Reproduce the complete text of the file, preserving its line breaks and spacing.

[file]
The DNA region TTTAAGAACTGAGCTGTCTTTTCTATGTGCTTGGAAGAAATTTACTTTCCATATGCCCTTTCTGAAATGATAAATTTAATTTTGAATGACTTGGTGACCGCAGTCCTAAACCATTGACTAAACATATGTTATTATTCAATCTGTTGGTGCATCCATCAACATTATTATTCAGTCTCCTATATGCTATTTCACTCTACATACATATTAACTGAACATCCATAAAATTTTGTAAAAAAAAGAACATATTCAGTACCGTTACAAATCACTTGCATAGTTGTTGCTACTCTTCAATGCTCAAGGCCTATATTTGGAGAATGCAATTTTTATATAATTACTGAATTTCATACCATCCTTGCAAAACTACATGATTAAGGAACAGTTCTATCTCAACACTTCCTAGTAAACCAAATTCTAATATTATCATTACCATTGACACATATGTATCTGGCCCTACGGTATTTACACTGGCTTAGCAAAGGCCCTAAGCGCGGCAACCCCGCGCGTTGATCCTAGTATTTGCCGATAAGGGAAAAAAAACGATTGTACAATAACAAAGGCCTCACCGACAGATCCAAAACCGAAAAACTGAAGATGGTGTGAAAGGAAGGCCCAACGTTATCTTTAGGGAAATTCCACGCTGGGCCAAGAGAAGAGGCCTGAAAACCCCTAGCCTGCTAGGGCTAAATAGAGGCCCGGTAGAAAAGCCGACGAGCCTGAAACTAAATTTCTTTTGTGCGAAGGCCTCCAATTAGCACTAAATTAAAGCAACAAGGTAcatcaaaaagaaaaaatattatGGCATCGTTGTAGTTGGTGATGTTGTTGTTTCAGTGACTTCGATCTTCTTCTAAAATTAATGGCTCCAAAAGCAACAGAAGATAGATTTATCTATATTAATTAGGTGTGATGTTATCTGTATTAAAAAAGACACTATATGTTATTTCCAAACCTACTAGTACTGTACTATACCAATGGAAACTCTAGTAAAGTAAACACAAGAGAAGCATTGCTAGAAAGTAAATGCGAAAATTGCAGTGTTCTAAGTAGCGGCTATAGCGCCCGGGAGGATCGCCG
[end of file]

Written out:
The DNA region TTTAAGAACTGAGCTGTCTTTTCTATGTGCTTGGAAGAAATTTACTTTCCATATGCCCTTTCTGAAATGATAAATTTAATTTTGAATGACTTGGTGACCGCAGTCCTAAACCATTGACTAAACATATGTTATTATTCAATCTGTTGGTGCATCCATCAACATTATTATTCAGTCTCCTATATGCTATTTCACTCTACATACATATTAACTGAACATCCATAAAATTTTGTAAAAAAAAGAACATATTCAGTACCGTTACAAATCACTTGCATAGTTGTTGCTACTCTTCAATGCTCAAGGCCTATATTTGGAGAATGCAATTTTTATATAATTACTGAATTTCATACCATCCTTGCAAAACTACATGATTAAGGAACAGTTCTATCTCAACACTTCCTAGTAAACCAAATTCTAATATTATCATTACCATTGACACATATGTATCTGGCCCTACGGTATTTACACTGGCTTAGCAAAGGCCCTAAGCGCGGCAACCCCGCGCGTTGATCCTAGTATTTGCCGATAAGGGAAAAAAAACGATTGTACAATAACAAAGGCCTCACCGACAGATCCAAAACCGAAAAACTGAAGATGGTGTGAAAGGAAGGCCCAACGTTATCTTTAGGGAAATTCCACGCTGGGCCAAGAGAAGAGGCCTGAAAACCCCTAGCCTGCTAGGGCTAAATAGAGGCCCGGTAGAAAAGCCGACGAGCCTGAAACTAAATTTCTTTTGTGCGAAGGCCTCCAATTAGCACTAAATTAAAGCAACAAGGTAcatcaaaaagaaaaaatattatGGCATCGTTGTAGTTGGTGATGTTGTTGTTTCAGTGACTTCGATCTTCTTCTAAAATTAATGGCTCCAAAAGCAACAGAAGATAGATTTATCTATATTAATTAGGTGTGATGTTATCTGTATTAAAAAAGACACTATATGTTATTTCCAAACCTACTAGTACTGTACTATACCAATGGAAACTCTAGTAAAGTAAACACAAGAGAAGCATTGCTAGAAAGTAAATGCGAAAATTGCAGTGTTCTAAGTAGCGGCTATAGCGCCCGGGAGGATCGCCG